It is not safe for elderley/very sick peope to live on the island, our current hospital does
not have the facilities to cope with extreme illness. Unfortunately the only answer is to move
to the mainland

Gaz B.Sc.
Gaz B.Sc.
7 months ago

Instead of building thousands of houses here for the benefit of snort/piss/smack heads to be shipped over here into, why not use the money to build a decent hospital here that deals with every needed specialist case. It is a disgrace that ill people have to go through the stress and expense of having to travel to the mainland for treatment. A decent government would make this a priority for this much needed facility and would make the rich pay a donation towards it.

William
William
7 months ago

The bottom line is, they chose to live on a small island. That comes with benefits and problems.

fred
fred
Reply to  William
7 months ago

This is a strawman argument, stop being an apologist for the ferry companies and the Tories.
What about the ones that were born here? If we get ill we have to move to the mainland do we??? Why they live here and when they came here as nothing to do with how NHS patients are expected to foot an enormous travel bill along with the time and stress all because the Tories want to cut spending all the time.

Catherine Johnson
Catherine Johnson
7 months ago

Like it or not, when you live on an island it comes with some drawbacks.

You can’t really expect to have everything on your doorstep and we all have to accept that at some stage, for some hospital treatments and various other reasons, we’re going to need to travel to the mainland.

Would you argue that, if you lived in other remote parts of the UK, you would expect to have hospitals and everything else close-by? No, of course you wouldn’t.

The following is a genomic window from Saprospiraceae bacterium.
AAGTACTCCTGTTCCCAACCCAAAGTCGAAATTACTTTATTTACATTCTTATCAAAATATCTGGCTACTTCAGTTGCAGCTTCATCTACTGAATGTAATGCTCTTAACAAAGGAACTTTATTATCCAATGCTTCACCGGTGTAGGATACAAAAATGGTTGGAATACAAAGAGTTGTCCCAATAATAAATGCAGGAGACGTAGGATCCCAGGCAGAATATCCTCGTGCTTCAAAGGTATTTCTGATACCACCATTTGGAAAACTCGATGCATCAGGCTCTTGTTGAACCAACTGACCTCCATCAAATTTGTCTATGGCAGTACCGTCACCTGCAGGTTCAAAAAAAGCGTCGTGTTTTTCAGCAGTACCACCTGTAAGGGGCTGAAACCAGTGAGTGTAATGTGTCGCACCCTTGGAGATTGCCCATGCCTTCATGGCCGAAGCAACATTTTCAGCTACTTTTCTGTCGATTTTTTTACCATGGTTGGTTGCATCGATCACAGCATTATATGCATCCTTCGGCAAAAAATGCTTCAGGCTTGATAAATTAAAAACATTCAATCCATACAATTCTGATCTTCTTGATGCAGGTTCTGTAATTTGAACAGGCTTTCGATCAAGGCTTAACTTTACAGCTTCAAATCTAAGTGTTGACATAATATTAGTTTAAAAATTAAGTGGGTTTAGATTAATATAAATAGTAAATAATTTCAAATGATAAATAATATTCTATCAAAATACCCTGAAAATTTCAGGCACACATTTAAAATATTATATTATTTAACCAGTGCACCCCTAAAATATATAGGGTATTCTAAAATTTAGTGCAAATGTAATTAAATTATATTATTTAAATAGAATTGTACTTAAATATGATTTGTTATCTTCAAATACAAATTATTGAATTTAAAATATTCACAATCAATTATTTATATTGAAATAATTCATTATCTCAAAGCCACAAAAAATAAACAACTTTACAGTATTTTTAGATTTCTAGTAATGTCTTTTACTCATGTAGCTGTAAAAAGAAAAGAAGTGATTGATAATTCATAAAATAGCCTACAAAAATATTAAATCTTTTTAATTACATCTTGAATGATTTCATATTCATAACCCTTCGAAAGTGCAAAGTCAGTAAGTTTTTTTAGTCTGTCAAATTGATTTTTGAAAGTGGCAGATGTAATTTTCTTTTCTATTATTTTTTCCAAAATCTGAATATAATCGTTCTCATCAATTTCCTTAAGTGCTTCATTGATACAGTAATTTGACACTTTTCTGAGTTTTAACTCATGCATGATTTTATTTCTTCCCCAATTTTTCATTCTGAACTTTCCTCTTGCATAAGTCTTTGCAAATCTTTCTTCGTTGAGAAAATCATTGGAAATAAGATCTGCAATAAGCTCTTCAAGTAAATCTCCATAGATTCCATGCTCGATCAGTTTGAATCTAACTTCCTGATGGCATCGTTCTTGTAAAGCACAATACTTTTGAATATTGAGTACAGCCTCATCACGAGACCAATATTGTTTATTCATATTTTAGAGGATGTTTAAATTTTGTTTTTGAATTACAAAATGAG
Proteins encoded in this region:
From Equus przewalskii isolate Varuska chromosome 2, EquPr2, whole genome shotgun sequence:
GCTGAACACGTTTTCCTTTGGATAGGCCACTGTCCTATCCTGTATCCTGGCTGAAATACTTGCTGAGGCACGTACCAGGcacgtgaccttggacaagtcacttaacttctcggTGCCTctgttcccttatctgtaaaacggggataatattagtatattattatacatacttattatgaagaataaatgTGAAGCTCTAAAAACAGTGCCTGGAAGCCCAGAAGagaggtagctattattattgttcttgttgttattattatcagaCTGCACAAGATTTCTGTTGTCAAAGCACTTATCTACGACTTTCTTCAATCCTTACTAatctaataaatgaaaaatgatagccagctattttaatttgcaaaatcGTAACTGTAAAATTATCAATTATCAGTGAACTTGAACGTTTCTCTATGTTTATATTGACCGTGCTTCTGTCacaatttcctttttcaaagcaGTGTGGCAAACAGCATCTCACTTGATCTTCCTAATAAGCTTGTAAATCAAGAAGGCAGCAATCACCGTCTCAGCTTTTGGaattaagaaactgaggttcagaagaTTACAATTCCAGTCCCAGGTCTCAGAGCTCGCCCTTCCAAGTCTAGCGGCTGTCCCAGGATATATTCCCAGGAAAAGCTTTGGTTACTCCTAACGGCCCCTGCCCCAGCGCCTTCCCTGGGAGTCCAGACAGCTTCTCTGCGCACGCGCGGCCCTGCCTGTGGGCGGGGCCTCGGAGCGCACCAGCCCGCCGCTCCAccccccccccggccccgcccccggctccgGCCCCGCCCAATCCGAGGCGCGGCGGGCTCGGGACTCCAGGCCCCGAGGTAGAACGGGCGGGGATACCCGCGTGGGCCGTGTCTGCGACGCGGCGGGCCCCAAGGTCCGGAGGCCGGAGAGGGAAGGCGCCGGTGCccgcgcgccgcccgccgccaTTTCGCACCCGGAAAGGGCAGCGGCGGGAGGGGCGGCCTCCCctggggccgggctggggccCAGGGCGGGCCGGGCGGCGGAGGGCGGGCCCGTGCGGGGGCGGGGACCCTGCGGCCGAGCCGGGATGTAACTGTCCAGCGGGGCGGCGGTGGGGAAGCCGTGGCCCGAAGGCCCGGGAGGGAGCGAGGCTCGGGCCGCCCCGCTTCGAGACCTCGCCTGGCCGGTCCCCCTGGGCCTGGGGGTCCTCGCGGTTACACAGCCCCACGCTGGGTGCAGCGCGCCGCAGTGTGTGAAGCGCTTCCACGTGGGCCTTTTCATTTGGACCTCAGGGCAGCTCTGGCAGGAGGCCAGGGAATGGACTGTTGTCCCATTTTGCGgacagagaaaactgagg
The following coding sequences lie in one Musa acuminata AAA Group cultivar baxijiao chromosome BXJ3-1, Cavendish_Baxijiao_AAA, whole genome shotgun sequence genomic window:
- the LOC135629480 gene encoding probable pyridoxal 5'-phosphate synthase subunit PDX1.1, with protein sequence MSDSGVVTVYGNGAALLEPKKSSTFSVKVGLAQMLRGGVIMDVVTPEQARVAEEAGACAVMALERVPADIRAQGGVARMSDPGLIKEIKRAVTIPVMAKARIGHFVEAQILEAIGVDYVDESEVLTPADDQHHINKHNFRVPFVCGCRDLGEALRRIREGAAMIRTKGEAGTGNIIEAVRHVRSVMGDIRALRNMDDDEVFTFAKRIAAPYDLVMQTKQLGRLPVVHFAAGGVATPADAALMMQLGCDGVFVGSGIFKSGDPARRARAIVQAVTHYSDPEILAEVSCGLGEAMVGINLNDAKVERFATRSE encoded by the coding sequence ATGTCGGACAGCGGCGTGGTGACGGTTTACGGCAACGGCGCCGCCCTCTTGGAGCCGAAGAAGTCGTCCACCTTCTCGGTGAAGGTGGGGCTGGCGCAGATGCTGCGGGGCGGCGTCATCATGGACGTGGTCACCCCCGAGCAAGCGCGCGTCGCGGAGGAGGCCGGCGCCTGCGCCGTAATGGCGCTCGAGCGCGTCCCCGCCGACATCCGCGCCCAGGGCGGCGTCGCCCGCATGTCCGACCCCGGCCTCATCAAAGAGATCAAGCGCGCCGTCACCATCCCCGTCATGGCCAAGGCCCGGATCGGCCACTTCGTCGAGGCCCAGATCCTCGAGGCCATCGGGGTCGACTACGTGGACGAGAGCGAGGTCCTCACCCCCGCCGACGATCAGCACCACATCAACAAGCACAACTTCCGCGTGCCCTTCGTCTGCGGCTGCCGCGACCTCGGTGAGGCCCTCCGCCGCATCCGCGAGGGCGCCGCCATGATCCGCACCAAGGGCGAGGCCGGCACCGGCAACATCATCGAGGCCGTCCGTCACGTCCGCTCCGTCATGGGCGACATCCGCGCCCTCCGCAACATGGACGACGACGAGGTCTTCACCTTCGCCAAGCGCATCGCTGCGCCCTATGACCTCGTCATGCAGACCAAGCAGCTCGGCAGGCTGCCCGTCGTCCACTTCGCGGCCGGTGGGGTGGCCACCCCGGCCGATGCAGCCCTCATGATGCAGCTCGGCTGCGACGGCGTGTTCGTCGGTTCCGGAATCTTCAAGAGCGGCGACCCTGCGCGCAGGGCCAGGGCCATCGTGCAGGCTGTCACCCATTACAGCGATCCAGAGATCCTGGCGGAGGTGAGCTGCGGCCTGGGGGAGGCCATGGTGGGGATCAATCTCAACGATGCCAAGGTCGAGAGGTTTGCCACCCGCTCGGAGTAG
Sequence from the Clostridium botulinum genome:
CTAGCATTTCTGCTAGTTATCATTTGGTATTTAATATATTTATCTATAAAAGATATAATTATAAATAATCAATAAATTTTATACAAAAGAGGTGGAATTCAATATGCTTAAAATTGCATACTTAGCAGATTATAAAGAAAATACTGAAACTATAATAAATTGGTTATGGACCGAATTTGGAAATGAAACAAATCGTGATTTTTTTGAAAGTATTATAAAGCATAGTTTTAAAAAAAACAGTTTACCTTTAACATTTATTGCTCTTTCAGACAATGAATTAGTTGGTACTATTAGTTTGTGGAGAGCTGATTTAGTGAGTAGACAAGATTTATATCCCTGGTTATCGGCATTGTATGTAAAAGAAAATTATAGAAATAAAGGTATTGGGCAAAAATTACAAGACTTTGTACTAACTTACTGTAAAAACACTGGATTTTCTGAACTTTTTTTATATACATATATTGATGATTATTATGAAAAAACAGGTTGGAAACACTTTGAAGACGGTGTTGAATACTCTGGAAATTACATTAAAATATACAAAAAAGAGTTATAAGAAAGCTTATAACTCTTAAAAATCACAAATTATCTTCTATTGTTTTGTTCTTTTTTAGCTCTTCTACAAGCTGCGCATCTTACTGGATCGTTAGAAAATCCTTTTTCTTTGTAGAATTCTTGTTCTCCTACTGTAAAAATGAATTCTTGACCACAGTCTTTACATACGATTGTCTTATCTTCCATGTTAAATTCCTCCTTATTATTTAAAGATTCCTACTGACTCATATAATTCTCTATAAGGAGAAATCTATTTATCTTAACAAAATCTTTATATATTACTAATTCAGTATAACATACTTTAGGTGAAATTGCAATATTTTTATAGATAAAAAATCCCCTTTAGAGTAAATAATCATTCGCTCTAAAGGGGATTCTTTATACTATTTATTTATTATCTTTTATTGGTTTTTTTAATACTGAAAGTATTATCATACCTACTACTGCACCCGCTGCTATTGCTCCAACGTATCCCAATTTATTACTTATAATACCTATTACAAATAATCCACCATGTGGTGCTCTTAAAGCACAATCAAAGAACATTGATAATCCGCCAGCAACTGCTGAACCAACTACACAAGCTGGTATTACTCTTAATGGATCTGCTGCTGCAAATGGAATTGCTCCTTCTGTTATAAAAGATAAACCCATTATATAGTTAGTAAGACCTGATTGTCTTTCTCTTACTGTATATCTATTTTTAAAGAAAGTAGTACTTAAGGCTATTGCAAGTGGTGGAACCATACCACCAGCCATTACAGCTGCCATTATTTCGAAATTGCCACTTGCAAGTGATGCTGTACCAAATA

We live, by choice for the vast majority of us, on an island and we have to accept the problems that can bring us. If we don’t like it, there’s an alternative for most of us.

Given that ‘Chris’ suffers from anxiety when travelling on a ferry, living on ANY island would seem not to be ideal.

fred
fred
Reply to  Catherine Johnson
7 months ago

This is a strawman argument, stop being an apologist for the ferry companies and the Tories.
What about the ones that were born here? If we get ill we have to move to the mainland do we??? Why they live here and when they came here as nothing to do with how NHS patients are expected to foot an enormous travel bill along with the time and stress all because the Tories want to cut spending all the time.

WIghtturnaround
WIghtturnaround
7 months ago

£11.80!RED JET WITH HOSPITAL LETTER

fred
fred
7 months ago

Been like this for over a decade. A friend, island born and bread, was diagnosed with a serious disease that requires him to go to Southampton every three months for monitoring. He does his best to stay well and to stay in work. Unlike others who live on the mainland, he looses a days holiday each time he has to travel. And when his condition worsens he is stuck in Southampton with little contact with family. His condition was once handled on the island before he was diagnosed, the Tory cuts caused the units closure. Hope you liked your tax cuts.

Last edited 7 months ago by fred
joe
joe
Reply to  fred
7 months ago

so, he has to take annual leave for the day off – and your point is…he isn’t at work, so why should he be paid.
stuck in southampton – hardly timbuctoo is it -and I bet he has a phone

Ventnor
Ventnor
6 months ago

This is not complicated at all, the answer is simple. Bob Seeley should negotiate free travel with ferry operators for all islanders who have medical appointments on the mainland for no fault of their own. After all, it’s hardly a day out for people, especially requiring life saving cancer treatment. There is minimal administration work as all patients should be required to do is show their appointment card or letter on the day of travel which will in turn provide them with a free day return ticket. Simple.

 

Join our daily newsletter